Mexican primrose-willow is a rather weedy perennial or subshrub of sunny areas with wet soils. Plants in full flower are colorful and showy and it is well suited for difficult areas, such as ditches or low wet ground. Like most members of the primrose-willow family (Onagraceae), it is readily propagated from cuttings as well as from seeds, the latter germinating without the need for any special treatments. Wildlife value is moderate with the flowers being visited by bees and the foliage eaten by the caterpillars of the banded sphinx moth (Eumorpha fasciatus). Note that, in spite of the common name, the plant is native to the southern United States from Texas, east to North Carolina.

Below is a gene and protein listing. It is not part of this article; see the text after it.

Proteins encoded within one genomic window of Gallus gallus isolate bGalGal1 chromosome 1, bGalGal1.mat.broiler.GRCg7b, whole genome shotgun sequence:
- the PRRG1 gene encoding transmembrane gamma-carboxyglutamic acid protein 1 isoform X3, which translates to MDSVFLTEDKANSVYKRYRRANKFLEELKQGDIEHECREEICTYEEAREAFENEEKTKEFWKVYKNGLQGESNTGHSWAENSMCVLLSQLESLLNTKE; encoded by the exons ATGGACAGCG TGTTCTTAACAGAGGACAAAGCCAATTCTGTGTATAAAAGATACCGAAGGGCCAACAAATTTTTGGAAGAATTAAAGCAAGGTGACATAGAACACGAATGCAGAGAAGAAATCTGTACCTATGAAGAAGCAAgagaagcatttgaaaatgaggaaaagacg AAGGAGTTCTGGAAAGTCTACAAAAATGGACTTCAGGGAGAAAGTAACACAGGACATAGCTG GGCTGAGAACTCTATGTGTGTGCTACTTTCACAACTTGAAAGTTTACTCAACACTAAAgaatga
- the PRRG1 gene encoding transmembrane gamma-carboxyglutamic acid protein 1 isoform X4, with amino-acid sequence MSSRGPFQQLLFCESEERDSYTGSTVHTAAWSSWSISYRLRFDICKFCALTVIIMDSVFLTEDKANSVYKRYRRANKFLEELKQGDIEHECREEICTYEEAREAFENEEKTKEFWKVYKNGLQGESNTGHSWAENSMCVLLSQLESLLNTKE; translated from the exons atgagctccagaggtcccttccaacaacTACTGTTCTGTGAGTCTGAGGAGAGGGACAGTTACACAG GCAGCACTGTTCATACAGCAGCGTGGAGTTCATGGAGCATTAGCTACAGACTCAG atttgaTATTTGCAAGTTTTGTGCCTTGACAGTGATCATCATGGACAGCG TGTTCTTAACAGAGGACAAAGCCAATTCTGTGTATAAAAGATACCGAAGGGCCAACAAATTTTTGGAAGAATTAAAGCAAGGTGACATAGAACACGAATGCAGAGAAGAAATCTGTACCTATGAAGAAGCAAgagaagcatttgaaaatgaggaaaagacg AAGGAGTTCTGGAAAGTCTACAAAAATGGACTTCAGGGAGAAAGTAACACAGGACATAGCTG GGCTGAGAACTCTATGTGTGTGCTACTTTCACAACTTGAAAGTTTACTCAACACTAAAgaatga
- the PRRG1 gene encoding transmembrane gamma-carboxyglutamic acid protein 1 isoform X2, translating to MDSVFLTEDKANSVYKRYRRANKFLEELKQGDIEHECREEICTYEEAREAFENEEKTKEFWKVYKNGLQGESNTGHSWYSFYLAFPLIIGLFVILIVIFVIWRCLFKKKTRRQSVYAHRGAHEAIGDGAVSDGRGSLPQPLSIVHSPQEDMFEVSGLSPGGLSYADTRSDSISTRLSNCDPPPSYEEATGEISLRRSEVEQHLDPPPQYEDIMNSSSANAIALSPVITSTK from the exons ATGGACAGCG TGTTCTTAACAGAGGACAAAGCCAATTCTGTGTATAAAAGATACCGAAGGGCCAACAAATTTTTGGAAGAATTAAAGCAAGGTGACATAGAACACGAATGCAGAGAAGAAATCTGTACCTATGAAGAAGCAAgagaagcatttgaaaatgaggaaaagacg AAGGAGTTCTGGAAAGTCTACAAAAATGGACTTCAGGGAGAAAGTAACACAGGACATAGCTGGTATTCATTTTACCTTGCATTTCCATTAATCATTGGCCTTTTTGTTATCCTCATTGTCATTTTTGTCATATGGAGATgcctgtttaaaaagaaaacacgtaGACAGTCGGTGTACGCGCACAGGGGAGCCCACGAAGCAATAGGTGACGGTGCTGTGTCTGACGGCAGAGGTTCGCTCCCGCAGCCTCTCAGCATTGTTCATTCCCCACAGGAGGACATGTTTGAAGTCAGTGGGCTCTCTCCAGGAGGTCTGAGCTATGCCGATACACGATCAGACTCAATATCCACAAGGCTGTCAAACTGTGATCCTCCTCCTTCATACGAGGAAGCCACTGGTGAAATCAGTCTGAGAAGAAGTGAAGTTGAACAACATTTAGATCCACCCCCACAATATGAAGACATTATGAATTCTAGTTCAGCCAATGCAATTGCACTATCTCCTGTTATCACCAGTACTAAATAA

Map courtesy of the United States Department of Agriculture Plants Database.
© 2009 Rufino Osorio (exclusive of the USDA map).